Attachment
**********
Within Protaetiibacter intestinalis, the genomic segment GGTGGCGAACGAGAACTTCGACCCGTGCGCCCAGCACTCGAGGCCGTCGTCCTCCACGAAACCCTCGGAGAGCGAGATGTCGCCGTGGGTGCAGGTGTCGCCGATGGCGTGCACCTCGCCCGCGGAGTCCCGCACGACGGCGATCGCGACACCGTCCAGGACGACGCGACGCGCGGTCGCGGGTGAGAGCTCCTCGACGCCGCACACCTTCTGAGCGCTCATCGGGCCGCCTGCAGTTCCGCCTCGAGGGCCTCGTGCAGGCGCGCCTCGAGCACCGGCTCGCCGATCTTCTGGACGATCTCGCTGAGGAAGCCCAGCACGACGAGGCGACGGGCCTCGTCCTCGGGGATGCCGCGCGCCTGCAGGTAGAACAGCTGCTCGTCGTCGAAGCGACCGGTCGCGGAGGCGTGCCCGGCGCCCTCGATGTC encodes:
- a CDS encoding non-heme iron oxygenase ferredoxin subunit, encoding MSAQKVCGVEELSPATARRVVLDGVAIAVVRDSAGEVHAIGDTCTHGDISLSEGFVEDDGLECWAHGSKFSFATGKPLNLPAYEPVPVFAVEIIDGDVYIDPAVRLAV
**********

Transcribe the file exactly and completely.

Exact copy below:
Within Protaetiibacter intestinalis, the genomic segment GGTGGCGAACGAGAACTTCGACCCGTGCGCCCAGCACTCGAGGCCGTCGTCCTCCACGAAACCCTCGGAGAGCGAGATGTCGCCGTGGGTGCAGGTGTCGCCGATGGCGTGCACCTCGCCCGCGGAGTCCCGCACGACGGCGATCGCGACACCGTCCAGGACGACGCGACGCGCGGTCGCGGGTGAGAGCTCCTCGACGCCGCACACCTTCTGAGCGCTCATCGGGCCGCCTGCAGTTCCGCCTCGAGGGCCTCGTGCAGGCGCGCCTCGAGCACCGGCTCGCCGATCTTCTGGACGATCTCGCTGAGGAAGCCCAGCACGACGAGGCGACGGGCCTCGTCCTCGGGGATGCCGCGCGCCTGCAGGTAGAACAGCTGCTCGTCGTCGAAGCGACCGGTCGCGGAGGCGTGCCCGGCGCCCTCGATGTC encodes:
- a CDS encoding non-heme iron oxygenase ferredoxin subunit, encoding MSAQKVCGVEELSPATARRVVLDGVAIAVVRDSAGEVHAIGDTCTHGDISLSEGFVEDDGLECWAHGSKFSFATGKPLNLPAYEPVPVFAVEIIDGDVYIDPAVRLAV